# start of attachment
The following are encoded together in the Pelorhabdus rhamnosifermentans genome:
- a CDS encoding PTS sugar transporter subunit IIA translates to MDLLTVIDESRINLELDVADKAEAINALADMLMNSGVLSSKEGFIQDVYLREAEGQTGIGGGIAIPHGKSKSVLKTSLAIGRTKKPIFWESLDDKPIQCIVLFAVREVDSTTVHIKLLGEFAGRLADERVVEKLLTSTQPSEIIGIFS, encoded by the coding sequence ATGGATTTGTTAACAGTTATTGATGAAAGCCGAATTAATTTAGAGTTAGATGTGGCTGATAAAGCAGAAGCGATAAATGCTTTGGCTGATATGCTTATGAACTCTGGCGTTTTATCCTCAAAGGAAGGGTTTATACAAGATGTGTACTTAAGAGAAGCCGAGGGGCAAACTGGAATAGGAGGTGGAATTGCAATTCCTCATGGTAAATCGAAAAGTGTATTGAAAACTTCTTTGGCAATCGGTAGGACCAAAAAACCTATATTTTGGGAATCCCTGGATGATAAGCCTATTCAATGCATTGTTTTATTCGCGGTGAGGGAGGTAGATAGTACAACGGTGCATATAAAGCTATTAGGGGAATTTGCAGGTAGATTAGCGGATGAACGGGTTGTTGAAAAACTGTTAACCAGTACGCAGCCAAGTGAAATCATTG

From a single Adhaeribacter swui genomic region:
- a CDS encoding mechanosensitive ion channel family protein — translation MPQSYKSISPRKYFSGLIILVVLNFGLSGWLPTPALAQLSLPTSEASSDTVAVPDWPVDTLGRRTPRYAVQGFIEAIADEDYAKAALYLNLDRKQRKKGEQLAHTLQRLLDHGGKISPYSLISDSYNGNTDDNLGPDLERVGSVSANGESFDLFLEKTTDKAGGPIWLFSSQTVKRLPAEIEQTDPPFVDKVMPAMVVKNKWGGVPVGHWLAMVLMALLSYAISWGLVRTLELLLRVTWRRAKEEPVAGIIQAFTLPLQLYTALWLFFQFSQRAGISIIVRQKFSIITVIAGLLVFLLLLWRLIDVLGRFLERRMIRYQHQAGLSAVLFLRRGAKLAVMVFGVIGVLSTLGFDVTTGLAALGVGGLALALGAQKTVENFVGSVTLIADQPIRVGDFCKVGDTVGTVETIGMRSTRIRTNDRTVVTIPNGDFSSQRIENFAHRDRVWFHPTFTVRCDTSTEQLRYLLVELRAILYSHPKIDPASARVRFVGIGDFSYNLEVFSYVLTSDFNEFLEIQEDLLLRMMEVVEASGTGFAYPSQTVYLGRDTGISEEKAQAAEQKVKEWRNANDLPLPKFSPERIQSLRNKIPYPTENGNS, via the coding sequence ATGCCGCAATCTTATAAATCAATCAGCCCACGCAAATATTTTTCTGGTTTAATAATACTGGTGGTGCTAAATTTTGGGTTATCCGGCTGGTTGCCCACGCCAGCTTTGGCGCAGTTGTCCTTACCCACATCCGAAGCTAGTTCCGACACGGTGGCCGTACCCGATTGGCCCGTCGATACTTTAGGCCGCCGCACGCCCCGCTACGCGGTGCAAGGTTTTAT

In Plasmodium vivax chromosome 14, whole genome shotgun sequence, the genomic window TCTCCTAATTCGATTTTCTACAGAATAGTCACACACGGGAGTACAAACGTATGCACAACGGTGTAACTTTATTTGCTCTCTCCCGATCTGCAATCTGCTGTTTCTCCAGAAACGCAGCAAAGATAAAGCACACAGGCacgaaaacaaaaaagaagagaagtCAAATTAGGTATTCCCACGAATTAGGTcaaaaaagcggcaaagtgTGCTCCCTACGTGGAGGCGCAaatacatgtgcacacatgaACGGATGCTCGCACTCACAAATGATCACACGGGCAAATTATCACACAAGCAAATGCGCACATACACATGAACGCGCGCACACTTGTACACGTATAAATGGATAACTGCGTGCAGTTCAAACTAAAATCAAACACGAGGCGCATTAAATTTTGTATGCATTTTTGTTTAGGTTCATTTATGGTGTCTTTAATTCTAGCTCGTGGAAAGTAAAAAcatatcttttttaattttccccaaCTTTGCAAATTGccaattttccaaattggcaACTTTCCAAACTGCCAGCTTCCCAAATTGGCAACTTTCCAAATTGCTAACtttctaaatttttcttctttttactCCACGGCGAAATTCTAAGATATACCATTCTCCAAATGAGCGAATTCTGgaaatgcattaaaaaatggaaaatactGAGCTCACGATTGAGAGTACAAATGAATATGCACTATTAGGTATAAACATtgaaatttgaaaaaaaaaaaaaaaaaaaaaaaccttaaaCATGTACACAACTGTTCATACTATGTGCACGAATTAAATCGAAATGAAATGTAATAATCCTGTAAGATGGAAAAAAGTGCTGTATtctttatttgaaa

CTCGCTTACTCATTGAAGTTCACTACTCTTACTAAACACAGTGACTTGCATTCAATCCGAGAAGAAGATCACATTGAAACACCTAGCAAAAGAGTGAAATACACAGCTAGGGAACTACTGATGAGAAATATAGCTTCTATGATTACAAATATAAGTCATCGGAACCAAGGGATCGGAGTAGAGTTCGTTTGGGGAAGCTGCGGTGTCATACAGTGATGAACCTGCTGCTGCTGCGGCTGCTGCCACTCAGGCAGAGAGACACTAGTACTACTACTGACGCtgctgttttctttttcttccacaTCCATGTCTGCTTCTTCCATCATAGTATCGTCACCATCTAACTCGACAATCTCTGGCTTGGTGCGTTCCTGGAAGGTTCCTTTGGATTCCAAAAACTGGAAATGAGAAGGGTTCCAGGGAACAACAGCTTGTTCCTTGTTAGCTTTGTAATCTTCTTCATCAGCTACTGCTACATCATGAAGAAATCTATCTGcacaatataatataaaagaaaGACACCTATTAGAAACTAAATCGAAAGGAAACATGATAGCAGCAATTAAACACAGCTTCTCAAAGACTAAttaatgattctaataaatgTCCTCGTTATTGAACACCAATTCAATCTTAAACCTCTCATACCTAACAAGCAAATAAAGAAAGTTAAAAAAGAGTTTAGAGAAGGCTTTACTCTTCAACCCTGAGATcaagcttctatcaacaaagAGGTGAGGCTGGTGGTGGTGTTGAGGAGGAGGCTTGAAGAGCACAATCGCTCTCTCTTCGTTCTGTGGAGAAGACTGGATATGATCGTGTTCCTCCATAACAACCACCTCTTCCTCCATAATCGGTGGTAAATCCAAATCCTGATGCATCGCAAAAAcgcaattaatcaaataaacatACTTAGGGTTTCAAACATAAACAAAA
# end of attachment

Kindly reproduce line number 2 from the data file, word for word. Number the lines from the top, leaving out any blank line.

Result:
- a CDS encoding PTS sugar transporter subunit IIA translates to MDLLTVIDESRINLELDVADKAEAINALADMLMNSGVLSSKEGFIQDVYLREAEGQTGIGGGIAIPHGKSKSVLKTSLAIGRTKKPIFWESLDDKPIQCIVLFAVREVDSTTVHIKLLGEFAGRLADERVVEKLLTSTQPSEIIGIFS, encoded by the coding sequence ATGGATTTGTTAACAGTTATTGATGAAAGCCGAATTAATTTAGAGTTAGATGTGGCTGATAAAGCAGAAGCGATAAATGCTTTGGCTGATATGCTTATGAACTCTGGCGTTTTATCCTCAAAGGAAGGGTTTATACAAGATGTGTACTTAAGAGAAGCCGAGGGGCAAACTGGAATAGGAGGTGGAATTGCAATTCCTCATGGTAAATCGAAAAGTGTATTGAAAACTTCTTTGGCAATCGGTAGGACCAAAAAACCTATATTTTGGGAATCCCTGGATGATAAGCCTATTCAATGCATTGTTTTATTCGCGGTGAGGGAGGTAGATAGTACAACGGTGCATATAAAGCTATTAGGGGAATTTGCAGGTAGATTAGCGGATGAACGGGTTGTTGAAAAACTGTTAACCAGTACGCAGCCAAGTGAAATCATTG